Controlling Type 2 Diabetes
With a bit of knowledge and dedication, type 2 diabetes can be tamed.
For those looking to grab type 2 diabetes by the horns, we’ve compiled a guide to help you get stuck in and understand your diabetes at first hand.
HbA1c or blood glucose testing?
There are two ways in which blood glucose levels can be monitored. An HbA1c test will usually be taken at intervals of 3, 6 or 12 months.
An HbA1c result gives a good guide to how well controlled your blood glucose levels are over a period of 2 to 3 months leading up to the test. This allows you to see whether you’re on the right track or how close to being on the right track you are.
Blood glucose testing tells you what your blood sugar level is at the precise time you test. As our blood sugar levels can vary considerably through a given day, single blood glucose tests alone are not so useful.
However, taking groups of tests together can be very useful for analysing which factors are affecting our sugar levels and by how much.
What can we learn from an HbA1c test?
The target HbA1c value for people with type 2 diabetes is 6.5% or 48 mmol/mol.
If you get an HbA1c result at this level or below, you’re on the right with your diabetes control.
If your HbA1c result is above this target, there is room for some improvement. You may need to incorporate a little more activity into your week, make some changes to your diet or your doctor may need to prescribe a different form of medication.
If there’s one criticism of HbA1c, it’s that it doesn’t always make it easy to work out which individual changes are the most effective for lowering your blood sugar levels or which parts of lifestyle are having a negative influence.
How can blood glucose testing help?
If HbA1c gives a general big picture of how well controlled your sugar levels are, blood glucose testing can help by filling in some of the detail.
As noted above, it’s best not take blood glucose results in isolation but to take groups of tests to build up a picture of what affects your sugar levels and by how much.
Target blood glucose levels for people with type 2 diabetes are: - 4 to 7 mmol/l before meals and when fasting - 4 to 8.5 mmol/l 2 hours following meals
Not everyone with type 2 diabetes is granted blood glucose testing supplies on prescription. If your doctor is not willing to prescribe testing supplies, you will need to consider whether to buy testing supplies.
Whilst testing supplies are far from cheap, they can often be very useful for those looking to get to grips with understanding how blood glucose levels vary following different meals.
Diet and controlling blood sugar levels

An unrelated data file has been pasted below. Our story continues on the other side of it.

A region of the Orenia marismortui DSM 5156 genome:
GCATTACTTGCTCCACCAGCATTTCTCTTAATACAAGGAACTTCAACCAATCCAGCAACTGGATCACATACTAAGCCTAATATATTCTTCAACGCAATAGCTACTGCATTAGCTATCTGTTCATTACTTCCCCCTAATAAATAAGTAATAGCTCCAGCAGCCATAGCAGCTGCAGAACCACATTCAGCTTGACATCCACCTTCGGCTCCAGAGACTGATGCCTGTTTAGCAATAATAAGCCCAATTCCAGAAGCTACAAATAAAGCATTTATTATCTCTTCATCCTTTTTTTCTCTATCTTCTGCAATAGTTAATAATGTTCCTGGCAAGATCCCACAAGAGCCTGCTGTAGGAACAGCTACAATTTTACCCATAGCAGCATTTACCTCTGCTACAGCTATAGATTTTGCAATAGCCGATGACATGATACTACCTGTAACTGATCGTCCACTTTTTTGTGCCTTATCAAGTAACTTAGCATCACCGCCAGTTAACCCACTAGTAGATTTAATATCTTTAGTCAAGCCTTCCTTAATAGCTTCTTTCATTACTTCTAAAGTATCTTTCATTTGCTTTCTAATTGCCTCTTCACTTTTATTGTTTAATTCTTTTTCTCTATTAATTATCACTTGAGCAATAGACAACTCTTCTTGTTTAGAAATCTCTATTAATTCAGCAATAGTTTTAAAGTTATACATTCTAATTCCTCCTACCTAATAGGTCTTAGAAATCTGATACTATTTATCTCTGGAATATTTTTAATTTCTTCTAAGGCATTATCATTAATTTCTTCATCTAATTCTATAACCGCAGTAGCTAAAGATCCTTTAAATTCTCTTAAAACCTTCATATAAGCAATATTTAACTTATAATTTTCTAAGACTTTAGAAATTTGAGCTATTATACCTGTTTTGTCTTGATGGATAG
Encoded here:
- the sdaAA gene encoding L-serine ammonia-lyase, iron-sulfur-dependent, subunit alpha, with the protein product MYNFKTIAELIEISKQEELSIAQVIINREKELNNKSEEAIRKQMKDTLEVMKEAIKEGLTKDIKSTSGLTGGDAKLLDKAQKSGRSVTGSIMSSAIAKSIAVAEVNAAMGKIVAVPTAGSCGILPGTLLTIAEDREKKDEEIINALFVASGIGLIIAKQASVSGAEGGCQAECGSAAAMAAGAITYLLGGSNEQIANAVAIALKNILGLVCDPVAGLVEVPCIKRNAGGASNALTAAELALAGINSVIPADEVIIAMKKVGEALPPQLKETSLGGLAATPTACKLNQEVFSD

Making informed diet choices is one of the main ways in which we can help to control diabetes.
- Read more about diet and type 2 diabetes
Blood glucose testing can be very helpful for reviewing how blood sugar friendly different foods are.
The key to finding out, is to take a test before eating and then 1 or 2 tests after eating, at intervals of around 2 and 4 hours after a meal. This method of blood glucose testing is known as pre and post prandial testing. By testing your blood sugar in this way, for a variety of different meals, you can deduce which meals are better for your sugar levels.
As well as seeing which foods are better for your sugar levels, you can also begin to work out what portions of a particular food type your body can tolerate without raising your sugar levels too high.
Exercise plays a very useful role in type 2 diabetes. As we exercise, our muscles use stored glucose (glycogen), as well as glucose that is available in our blood, as fuel for the exercise.
Following a good session of physical activity, our muscles will then look to replenish their stores of glycogen and will therefore take in glucose from the blood following exercise.
Exercise should have a beneficial effect on blood glucose levels. To see the effect exercise may be having on your sugar levels, it can be helpful to test your blood sugar at the same time of day, say first thing in the morning, and see whether more active days are followed by a lower morning blood glucose reading.
Note that a number of factors can affect blood glucose levels so don’t be put off if your blood sugar levels do not fall significantly following exercise.
You may also wish to test before, during and after exercise to measure how your blood glucose levels are responding. Note that some forms of exercise may trigger your body to initially raise blood glucose levels but you should find your levels come back down after a moderate duration of exercise.
- Read more on diabetes and exercise
Weight loss and blood glucose control
Research indicates that a larger waistline can have a direct effect on insulin resistance. The larger our waistline, the more resistant to insulin our bodies become and therefore our blood glucose levels increase.
If we can lose weight and reduce our waist size, we can improve our sensitivity to insulin and thereby improve our blood glucose levels.
- Read more about diabetes and weight loss
Medication is taken to help blood glucose levels from rising too high. Some of us may be able to keep our blood glucose levels in the right range without needing medication but the majority of people with type 2 diabetes do take some form of medication.
Whilst most people tend to move onto stronger medication, the longer they live with diabetes, it is not hugely uncommon for some people with type 2 diabetes to move onto less strong medication, or even come off medication, if they are able to make significant improvements to their blood glucose levels.
- Read more on reversing diabetes
Join in on the forum
The diabetes forum has helped large numbers of people with type 2 diabetes understand and take control of their diabetes.
Join in and learn from others in the same position as you on the type 2 diabetes forum